• Isn’t that the truth! New Space aren’t actually going to fly anybody. They’re just enjoying this doldrum rift in time, that they’ve got exclusive center stage. Sure, they’ll launch a series of more unmanned LEO flights to resupply their gravy train: the ISS. But actually place an astronaut on board & fly them?? NOT in your sweet life! The next presidential term in January 2017 will arrive before that! Heck, I daresay that the year 2020 gets here, and New Space will just keep right on fumbling!

            • JimNobles

              Chris said,
              and New Space will just keep right on fumbling!

              New Space isn’t fumbling. At present New Space is the only one moving the ball. Old Space has practically sat down and quit. They can’t even see the goal posts from where they are.

              • @JM;….’Old Space’ has only dropped-the-ball because of the awful political decisions of this administration since 2010! Obamaspace effectively yields the whole playing field to the space entrepreneurs. The Orion craft could’ve easily been the American answer to the Russian Soyuz, but the powers that be wanted the vehicle iced, because of its planned Lunar applications. Bush’s space plans were demolished in favor of just stopping manned space flights and waiting patiently for Commercial Crew to eventually create something. This yielding of the government space program to fully accommodate the commercial people was terrible policy right from the start! The commercial boys have center stage for all their amateur stuff, with a guaranteed flow of government stipend money, with which to do it; and in the end all they’ll deliver on is a measly LEO capsule designed ONLY for taxi flights to & from the ISS, for space tourists to travel there!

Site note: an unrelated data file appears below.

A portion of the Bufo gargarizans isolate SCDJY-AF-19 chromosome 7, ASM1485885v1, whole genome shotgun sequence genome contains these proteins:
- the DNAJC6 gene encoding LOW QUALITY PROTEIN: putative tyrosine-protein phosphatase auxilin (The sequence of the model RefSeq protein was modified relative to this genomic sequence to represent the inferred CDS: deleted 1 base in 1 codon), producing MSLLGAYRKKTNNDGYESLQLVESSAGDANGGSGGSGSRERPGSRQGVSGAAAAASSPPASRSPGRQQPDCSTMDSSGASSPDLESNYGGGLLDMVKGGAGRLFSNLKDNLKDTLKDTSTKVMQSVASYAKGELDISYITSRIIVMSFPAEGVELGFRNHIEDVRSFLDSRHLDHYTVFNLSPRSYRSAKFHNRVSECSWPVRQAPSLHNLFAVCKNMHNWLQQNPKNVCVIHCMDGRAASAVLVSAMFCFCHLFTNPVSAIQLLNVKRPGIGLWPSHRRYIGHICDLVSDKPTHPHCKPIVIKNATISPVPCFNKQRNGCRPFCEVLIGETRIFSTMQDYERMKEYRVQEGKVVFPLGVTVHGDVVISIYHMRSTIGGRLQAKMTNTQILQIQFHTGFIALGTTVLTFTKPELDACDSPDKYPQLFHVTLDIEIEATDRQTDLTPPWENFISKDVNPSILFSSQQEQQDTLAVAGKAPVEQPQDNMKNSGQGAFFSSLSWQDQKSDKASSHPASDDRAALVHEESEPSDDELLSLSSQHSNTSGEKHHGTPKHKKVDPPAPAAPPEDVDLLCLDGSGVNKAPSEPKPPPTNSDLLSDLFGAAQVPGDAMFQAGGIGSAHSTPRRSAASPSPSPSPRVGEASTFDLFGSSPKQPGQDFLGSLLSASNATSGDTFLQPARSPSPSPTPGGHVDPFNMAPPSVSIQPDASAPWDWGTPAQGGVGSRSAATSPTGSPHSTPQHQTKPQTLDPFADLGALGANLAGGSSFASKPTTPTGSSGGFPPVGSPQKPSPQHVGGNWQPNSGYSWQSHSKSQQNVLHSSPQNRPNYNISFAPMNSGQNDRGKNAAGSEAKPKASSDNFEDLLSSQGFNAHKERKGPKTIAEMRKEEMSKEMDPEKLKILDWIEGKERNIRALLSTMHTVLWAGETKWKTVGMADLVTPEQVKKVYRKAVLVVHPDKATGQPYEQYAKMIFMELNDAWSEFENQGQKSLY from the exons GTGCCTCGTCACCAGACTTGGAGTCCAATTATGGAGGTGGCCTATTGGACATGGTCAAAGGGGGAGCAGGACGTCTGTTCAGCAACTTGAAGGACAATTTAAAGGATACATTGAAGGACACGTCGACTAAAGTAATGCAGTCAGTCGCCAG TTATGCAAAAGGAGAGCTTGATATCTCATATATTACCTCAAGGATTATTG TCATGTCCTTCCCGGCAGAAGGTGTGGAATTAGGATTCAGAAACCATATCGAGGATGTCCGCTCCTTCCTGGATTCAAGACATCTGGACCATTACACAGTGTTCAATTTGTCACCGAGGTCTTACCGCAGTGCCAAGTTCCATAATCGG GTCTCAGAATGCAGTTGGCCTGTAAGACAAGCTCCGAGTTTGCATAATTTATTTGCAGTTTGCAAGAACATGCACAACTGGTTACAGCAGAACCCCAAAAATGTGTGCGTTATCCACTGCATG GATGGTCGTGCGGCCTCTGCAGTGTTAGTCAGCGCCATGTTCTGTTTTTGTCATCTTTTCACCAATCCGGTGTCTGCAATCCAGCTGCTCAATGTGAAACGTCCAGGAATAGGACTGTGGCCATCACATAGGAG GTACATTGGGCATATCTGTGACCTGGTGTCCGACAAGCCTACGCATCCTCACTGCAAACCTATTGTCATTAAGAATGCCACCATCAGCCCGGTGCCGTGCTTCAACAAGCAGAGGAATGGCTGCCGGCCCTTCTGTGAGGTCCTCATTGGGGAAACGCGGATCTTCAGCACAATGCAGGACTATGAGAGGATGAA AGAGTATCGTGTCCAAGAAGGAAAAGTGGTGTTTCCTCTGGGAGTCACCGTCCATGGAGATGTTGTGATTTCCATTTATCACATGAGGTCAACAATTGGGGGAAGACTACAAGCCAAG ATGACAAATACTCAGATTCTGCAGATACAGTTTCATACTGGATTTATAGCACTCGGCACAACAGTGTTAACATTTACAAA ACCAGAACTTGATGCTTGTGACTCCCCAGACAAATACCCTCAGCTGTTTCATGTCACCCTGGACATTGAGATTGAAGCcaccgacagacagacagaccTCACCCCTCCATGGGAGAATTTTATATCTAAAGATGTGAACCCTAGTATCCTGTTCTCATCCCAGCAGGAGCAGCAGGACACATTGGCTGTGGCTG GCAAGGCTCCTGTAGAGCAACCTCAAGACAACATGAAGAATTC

• Further, @JN; Sad to say, Golden Spike isn’t going to get anything off the ground, if it keeps to the commercial paradigm! Government is the only entity which could pull such a daring plan off; and of course such an endeavor could NOT rely on space tourism business. Certainly NOT at the beginning. A second manned Lunar Return will be a grand exercise in engineering & scientific might. Commercial Crew do NOT have the competence to carry out Beyond-LEO manned spaceflights.